- The NBC television comedy The Fresh Prince of Bel-Air twice used the song for comedic effect. In the first instance, Will Smith's character sings the song after he and his cousin Carlton Banks are thrown into prison (Smith sings the first two lines, Banks sullenly provides the refrain, then a prisoner sings the final four lines in an operatic voice.) In the second instance, Banks is preparing for an Easter service and attempts to show off his prowess by singing the last two lines of the chorus; Smith replies with his own version, in which he makes a joke about Carlton's height ("...Let my cousin grow!").
- The song is sung in the miniseries The Spies of Warsaw (2013).
- Della Reese sings it in Episode 424, "Elijah", of Touched by an Angel, which Bruce Davison sings "Eliyahu".
- The Tuskegee Institute Singers recorded the song for Victor in 1914.
- The Kelly Family recorded the song twice: live version is included on their album Live (1988) and a studio version on New World (1990). The latter also features on their compilation album The Very Best - Over 10 Years (1993).
- The Golden Gate Quartet (Duration: 3:05; year and album unknown).
- "Go Down Moses" was recorded by the Robert Shaw Chorale on RCA Victor 33 record LM/LSC 2580, copyright 1964, first side, second band, lasting 4 minutes and 22 seconds. Liner notes by noted African-American author Langston Hughes.
- Cornelius, Steven (2004). Music of the Civil War Era. Greenwood Publishing Group. p. 118. ISBN 0313320810
- For example, in Genesis 42:2 Jacob commands his sons to "go down to Egypt" to buy grain
- In Exodus 1:10, Pharaoh expresses apprehension that the Hebrews would join Egypt's enemies and "go up [i.e. away] from the land"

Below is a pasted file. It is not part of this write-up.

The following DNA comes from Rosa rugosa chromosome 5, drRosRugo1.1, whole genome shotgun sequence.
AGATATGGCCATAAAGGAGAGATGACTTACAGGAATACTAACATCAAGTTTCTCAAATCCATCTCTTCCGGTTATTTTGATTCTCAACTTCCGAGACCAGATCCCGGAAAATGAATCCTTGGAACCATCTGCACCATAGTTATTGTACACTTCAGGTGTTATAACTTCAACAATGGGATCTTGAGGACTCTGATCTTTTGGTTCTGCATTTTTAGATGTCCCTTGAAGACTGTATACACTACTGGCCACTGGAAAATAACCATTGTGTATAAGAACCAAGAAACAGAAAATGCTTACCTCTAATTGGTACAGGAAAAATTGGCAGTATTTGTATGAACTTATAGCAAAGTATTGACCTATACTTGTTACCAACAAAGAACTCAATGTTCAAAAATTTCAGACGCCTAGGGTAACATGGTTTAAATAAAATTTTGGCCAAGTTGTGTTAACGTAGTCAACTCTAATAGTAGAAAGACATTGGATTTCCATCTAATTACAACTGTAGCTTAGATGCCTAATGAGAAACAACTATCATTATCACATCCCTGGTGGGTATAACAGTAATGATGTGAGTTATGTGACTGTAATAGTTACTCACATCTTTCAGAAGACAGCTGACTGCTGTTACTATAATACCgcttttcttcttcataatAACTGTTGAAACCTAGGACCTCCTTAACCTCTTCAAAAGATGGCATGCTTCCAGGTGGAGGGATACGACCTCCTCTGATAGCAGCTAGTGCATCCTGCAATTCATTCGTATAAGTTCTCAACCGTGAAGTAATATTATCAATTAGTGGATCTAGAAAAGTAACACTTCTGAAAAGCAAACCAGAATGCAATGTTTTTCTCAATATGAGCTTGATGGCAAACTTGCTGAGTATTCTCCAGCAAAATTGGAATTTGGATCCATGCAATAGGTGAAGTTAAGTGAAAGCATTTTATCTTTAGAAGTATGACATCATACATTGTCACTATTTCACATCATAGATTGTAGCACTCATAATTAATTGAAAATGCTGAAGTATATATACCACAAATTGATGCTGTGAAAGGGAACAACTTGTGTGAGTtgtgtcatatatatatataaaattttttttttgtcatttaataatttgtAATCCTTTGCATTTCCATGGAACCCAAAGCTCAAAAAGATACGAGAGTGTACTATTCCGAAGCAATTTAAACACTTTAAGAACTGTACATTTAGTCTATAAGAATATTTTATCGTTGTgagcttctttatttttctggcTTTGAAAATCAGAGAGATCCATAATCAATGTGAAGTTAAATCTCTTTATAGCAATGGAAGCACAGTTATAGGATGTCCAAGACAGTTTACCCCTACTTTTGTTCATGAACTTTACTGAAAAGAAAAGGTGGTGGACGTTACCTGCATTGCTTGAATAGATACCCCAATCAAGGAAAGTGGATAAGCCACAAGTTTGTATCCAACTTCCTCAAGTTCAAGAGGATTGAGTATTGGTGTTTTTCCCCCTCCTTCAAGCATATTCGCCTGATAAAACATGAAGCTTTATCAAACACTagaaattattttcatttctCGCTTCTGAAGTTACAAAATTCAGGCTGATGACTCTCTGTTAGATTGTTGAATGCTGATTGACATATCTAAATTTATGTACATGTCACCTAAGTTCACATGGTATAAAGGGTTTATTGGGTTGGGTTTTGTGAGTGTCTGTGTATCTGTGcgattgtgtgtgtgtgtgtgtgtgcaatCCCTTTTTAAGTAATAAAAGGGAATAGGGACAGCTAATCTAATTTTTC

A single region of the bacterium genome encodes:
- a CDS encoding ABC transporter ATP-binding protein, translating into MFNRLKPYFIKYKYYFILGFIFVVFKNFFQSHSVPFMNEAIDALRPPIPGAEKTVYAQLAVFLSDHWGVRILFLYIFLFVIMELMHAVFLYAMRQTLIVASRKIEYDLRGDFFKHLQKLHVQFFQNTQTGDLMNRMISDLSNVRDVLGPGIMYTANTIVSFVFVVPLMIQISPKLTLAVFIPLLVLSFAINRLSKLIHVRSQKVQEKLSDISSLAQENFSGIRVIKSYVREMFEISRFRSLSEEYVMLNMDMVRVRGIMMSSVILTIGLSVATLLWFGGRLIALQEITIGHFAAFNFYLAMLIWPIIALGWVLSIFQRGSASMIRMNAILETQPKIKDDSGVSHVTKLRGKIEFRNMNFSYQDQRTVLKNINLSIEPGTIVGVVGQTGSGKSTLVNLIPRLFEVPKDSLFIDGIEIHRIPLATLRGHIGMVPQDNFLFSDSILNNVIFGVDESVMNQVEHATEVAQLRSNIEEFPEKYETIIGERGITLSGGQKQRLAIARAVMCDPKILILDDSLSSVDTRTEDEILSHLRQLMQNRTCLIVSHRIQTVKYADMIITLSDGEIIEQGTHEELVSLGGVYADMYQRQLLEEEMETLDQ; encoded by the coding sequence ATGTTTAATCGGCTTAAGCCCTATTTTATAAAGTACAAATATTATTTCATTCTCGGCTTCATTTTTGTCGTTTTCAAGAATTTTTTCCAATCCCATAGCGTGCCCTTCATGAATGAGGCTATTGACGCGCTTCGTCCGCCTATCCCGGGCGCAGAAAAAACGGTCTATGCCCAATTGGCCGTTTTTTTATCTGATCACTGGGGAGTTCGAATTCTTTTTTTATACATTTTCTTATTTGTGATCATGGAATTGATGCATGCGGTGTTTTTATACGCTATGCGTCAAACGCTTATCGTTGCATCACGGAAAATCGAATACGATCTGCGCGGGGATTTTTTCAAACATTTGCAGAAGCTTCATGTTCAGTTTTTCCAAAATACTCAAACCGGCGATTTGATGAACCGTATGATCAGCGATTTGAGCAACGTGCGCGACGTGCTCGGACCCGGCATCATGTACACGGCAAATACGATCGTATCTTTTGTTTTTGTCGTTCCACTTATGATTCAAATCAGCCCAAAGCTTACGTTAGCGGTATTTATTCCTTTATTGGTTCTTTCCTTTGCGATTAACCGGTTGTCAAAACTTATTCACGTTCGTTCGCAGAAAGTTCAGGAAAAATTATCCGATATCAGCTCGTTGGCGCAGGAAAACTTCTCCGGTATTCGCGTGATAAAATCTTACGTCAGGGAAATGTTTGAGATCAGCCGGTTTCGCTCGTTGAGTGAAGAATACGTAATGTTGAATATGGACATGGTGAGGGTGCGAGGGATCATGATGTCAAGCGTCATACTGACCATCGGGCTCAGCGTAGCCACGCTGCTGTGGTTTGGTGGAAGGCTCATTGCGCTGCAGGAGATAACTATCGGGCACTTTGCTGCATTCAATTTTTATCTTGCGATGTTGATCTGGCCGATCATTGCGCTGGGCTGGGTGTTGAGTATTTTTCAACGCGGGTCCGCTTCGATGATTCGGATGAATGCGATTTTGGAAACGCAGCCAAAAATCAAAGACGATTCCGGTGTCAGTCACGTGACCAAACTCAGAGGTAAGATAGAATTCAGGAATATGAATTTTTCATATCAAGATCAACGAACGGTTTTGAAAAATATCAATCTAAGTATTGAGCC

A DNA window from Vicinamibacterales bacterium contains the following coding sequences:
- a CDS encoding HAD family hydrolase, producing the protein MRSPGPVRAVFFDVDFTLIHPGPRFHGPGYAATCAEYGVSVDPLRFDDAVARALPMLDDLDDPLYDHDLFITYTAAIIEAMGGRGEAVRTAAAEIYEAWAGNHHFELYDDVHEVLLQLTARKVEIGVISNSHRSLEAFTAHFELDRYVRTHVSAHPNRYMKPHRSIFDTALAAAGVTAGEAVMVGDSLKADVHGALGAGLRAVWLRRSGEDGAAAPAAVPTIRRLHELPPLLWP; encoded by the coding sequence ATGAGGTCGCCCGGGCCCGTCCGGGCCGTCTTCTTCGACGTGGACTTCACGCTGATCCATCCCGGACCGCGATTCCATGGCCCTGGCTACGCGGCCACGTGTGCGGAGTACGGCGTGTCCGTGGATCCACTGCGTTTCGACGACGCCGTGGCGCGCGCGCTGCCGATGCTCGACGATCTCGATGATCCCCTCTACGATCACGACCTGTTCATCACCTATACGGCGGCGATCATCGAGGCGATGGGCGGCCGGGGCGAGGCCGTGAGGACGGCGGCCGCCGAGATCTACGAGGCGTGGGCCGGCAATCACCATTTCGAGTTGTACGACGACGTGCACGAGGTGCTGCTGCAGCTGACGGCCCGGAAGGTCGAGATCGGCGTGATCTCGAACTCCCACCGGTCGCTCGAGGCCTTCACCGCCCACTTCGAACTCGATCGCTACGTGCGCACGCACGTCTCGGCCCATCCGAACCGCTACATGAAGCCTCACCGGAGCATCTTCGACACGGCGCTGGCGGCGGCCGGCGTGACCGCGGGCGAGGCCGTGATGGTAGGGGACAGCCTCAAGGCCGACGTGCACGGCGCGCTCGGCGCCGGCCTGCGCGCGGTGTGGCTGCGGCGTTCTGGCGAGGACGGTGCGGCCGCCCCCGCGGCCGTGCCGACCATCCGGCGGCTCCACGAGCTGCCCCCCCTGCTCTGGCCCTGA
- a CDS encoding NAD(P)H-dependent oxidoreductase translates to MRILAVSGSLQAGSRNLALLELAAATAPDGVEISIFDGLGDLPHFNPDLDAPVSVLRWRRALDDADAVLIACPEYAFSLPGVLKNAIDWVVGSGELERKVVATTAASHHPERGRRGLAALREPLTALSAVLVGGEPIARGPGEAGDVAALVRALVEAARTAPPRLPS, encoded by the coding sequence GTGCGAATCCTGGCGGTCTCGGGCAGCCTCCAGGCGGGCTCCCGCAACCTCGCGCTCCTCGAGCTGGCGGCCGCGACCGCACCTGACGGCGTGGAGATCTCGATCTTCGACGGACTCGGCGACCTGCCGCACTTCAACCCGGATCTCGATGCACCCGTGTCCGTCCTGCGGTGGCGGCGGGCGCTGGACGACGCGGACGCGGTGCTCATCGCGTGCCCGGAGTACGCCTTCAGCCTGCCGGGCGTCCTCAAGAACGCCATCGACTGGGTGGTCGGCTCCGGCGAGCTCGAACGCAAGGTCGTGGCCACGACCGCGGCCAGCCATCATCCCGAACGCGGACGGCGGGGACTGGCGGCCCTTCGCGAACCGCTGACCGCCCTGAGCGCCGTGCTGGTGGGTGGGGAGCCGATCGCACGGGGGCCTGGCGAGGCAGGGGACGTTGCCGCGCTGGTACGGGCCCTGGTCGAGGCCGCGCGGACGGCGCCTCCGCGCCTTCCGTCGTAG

- ""Editor's Table"". The Continental Monthly. 2: 112–113. July 1862 – via Cornell University.
We are indebted to Clark's School-Visitor for the following song of the Contrabands, which originated among the latter, and was first sung by them in the hearing of white people at Fortress Monroe, where it was noted down by their chaplain, Rev. L.C. Lockwood.
- Lockwood, "Oh! Let My People Go", p. 5: "This Song has been sung for about nine years by the Slaves of Virginia."
- Bradford, Sarah (1869). Scenes in the Life of Harriet Tubman. Dennis Brothers & Co. pp. 26–27. Archived from the original on June 13, 2017 – via University of North Carolina: Documenting the American South.
- "Summary of Scenes in the Life of Harriet Tubman". docsouth.unc.edu. Retrieved 2017-01-25.
- "Easy A - Original Sound Tracks". IMDB.
- Brooks, Daphne (2006-01-01). Bodies in Dissent: Spectacular Performances of Race and Freedom, 1850-1910. Duke University Press. p. 307. ISBN 0822337223.
- Nollen, Scott Allen (2004). Louis Armstrong: The Life, Music, and Screen Career. McFarland. p. 142. ISBN 9780786418572.
- Muhammad, Siebra. "BLACK MUSIC MOMENT: HISTORY OF "GO DOWN MOSES" ~ THE SONG USUALLY THOUGHT OF AS A SPIRITUAL". jobs.blacknews.com. Retrieved 2017-09-22.
- "Go Down Moses". Allmusic.com.
- An Israel Haggadah for Passover. New York: H. N. Abrams. 1970.
- Russian Interior Ministry (MVD) Choir Recording. "Go Down Moses". YouTube.
- "The Weight | Robbie-Robertson.com". robbie-robertson.com. Retrieved 2017-03-12.
- NBC The Fresh Prince of Bel-Air. "Go Down Moses". YouTube.
- Gibbs, Craig Martin (2012). Black Recording Artists, 1877–1926: An Annotated Discography. McFarland. p. 43. ISBN 1476600856.
- The album itself!
- The Continental Monthly. Vol. II (July–December, 1862). New York.
- Lockwood, L.C. "Oh! Let My People Go: The Song of the Contrabands". New York: Horace Waters (1862).